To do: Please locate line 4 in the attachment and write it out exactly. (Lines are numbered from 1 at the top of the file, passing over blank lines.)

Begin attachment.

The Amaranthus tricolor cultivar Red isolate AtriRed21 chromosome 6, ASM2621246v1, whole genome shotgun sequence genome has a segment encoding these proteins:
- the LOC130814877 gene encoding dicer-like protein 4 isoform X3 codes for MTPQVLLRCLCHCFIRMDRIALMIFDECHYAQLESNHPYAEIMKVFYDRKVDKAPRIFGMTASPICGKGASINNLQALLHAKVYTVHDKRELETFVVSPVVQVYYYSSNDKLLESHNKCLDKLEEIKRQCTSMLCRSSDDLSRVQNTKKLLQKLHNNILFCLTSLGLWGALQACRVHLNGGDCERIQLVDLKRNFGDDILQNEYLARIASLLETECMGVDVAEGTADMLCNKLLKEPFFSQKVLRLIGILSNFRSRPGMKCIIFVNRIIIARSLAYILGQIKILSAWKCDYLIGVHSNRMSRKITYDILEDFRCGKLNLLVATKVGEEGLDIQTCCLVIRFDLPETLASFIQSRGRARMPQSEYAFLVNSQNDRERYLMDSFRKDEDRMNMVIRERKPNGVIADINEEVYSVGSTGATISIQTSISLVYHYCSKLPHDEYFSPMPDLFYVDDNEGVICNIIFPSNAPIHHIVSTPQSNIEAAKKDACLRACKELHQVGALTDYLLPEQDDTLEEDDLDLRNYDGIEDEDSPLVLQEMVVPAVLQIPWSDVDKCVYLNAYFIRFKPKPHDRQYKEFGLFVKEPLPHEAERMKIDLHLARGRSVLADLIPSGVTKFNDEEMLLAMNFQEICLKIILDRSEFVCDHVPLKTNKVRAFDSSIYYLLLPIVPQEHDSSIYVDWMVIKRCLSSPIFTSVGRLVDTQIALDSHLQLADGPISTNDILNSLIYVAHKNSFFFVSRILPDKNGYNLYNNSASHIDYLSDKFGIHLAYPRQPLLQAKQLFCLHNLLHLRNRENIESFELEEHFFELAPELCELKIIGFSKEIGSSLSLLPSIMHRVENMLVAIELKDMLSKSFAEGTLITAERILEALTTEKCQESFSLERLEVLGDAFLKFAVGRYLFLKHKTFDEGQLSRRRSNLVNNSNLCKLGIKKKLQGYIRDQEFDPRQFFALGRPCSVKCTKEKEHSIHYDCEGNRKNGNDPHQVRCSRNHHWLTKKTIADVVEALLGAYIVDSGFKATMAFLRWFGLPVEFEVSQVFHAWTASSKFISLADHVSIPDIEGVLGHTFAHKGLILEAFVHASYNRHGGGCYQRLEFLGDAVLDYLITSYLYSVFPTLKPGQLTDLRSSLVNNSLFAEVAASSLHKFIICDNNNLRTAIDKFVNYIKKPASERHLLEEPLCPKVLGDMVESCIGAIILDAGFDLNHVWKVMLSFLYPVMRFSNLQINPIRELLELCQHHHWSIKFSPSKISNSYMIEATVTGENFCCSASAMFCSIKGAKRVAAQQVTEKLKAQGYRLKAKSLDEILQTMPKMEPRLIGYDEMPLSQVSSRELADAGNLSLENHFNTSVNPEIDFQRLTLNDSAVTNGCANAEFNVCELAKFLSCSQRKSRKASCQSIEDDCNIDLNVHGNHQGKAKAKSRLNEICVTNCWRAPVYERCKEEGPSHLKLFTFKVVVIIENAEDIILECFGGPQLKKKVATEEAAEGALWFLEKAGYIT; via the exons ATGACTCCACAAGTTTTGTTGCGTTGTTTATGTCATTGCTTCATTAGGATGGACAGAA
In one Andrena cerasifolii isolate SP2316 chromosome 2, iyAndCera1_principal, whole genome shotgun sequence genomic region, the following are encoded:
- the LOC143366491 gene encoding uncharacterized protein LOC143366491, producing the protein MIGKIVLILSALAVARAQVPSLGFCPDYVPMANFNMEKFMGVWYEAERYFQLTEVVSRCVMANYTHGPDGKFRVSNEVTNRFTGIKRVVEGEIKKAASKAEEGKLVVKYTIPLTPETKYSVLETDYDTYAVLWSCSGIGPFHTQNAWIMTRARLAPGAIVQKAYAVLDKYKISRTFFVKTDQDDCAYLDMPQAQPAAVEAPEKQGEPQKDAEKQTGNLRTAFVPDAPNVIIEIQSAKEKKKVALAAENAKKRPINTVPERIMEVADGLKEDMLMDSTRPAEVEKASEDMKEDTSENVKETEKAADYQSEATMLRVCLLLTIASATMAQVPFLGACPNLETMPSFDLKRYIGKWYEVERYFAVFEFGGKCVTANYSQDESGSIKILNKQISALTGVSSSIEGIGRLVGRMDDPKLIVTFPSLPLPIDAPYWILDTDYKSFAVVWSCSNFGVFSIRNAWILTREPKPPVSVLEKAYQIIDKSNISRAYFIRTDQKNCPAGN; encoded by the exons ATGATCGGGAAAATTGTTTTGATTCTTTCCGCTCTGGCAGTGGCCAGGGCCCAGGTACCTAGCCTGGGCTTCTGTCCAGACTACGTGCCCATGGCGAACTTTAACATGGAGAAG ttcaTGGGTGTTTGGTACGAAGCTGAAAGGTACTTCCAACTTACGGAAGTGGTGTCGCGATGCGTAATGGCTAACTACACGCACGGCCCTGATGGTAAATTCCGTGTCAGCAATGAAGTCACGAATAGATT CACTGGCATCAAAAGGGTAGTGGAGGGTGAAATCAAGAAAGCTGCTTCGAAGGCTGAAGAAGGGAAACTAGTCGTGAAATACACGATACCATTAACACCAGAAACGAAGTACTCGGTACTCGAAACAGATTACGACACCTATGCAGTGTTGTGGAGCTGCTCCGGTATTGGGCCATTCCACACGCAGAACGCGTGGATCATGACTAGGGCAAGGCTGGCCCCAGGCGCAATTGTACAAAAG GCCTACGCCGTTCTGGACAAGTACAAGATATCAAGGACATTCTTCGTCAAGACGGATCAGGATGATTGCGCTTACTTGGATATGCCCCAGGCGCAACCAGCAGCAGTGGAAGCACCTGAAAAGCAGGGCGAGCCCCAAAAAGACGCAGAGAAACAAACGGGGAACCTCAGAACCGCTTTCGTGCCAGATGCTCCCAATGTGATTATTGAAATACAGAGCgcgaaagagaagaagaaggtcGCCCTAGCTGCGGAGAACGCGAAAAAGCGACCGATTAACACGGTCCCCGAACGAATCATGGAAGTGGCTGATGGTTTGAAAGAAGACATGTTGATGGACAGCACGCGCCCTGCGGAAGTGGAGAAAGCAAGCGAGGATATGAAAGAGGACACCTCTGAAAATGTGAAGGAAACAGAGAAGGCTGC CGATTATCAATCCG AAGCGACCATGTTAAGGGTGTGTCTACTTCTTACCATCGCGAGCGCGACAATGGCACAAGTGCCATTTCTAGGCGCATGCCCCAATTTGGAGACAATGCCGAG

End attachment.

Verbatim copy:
- the LOC143366491 gene encoding uncharacterized protein LOC143366491, producing the protein MIGKIVLILSALAVARAQVPSLGFCPDYVPMANFNMEKFMGVWYEAERYFQLTEVVSRCVMANYTHGPDGKFRVSNEVTNRFTGIKRVVEGEIKKAASKAEEGKLVVKYTIPLTPETKYSVLETDYDTYAVLWSCSGIGPFHTQNAWIMTRARLAPGAIVQKAYAVLDKYKISRTFFVKTDQDDCAYLDMPQAQPAAVEAPEKQGEPQKDAEKQTGNLRTAFVPDAPNVIIEIQSAKEKKKVALAAENAKKRPINTVPERIMEVADGLKEDMLMDSTRPAEVEKASEDMKEDTSENVKETEKAADYQSEATMLRVCLLLTIASATMAQVPFLGACPNLETMPSFDLKRYIGKWYEVERYFAVFEFGGKCVTANYSQDESGSIKILNKQISALTGVSSSIEGIGRLVGRMDDPKLIVTFPSLPLPIDAPYWILDTDYKSFAVVWSCSNFGVFSIRNAWILTREPKPPVSVLEKAYQIIDKSNISRAYFIRTDQKNCPAGN; encoded by the exons ATGATCGGGAAAATTGTTTTGATTCTTTCCGCTCTGGCAGTGGCCAGGGCCCAGGTACCTAGCCTGGGCTTCTGTCCAGACTACGTGCCCATGGCGAACTTTAACATGGAGAAG ttcaTGGGTGTTTGGTACGAAGCTGAAAGGTACTTCCAACTTACGGAAGTGGTGTCGCGATGCGTAATGGCTAACTACACGCACGGCCCTGATGGTAAATTCCGTGTCAGCAATGAAGTCACGAATAGATT CACTGGCATCAAAAGGGTAGTGGAGGGTGAAATCAAGAAAGCTGCTTCGAAGGCTGAAGAAGGGAAACTAGTCGTGAAATACACGATACCATTAACACCAGAAACGAAGTACTCGGTACTCGAAACAGATTACGACACCTATGCAGTGTTGTGGAGCTGCTCCGGTATTGGGCCATTCCACACGCAGAACGCGTGGATCATGACTAGGGCAAGGCTGGCCCCAGGCGCAATTGTACAAAAG GCCTACGCCGTTCTGGACAAGTACAAGATATCAAGGACATTCTTCGTCAAGACGGATCAGGATGATTGCGCTTACTTGGATATGCCCCAGGCGCAACCAGCAGCAGTGGAAGCACCTGAAAAGCAGGGCGAGCCCCAAAAAGACGCAGAGAAACAAACGGGGAACCTCAGAACCGCTTTCGTGCCAGATGCTCCCAATGTGATTATTGAAATACAGAGCgcgaaagagaagaagaaggtcGCCCTAGCTGCGGAGAACGCGAAAAAGCGACCGATTAACACGGTCCCCGAACGAATCATGGAAGTGGCTGATGGTTTGAAAGAAGACATGTTGATGGACAGCACGCGCCCTGCGGAAGTGGAGAAAGCAAGCGAGGATATGAAAGAGGACACCTCTGAAAATGTGAAGGAAACAGAGAAGGCTGC CGATTATCAATCCG AAGCGACCATGTTAAGGGTGTGTCTACTTCTTACCATCGCGAGCGCGACAATGGCACAAGTGCCATTTCTAGGCGCATGCCCCAATTTGGAGACAATGCCGAG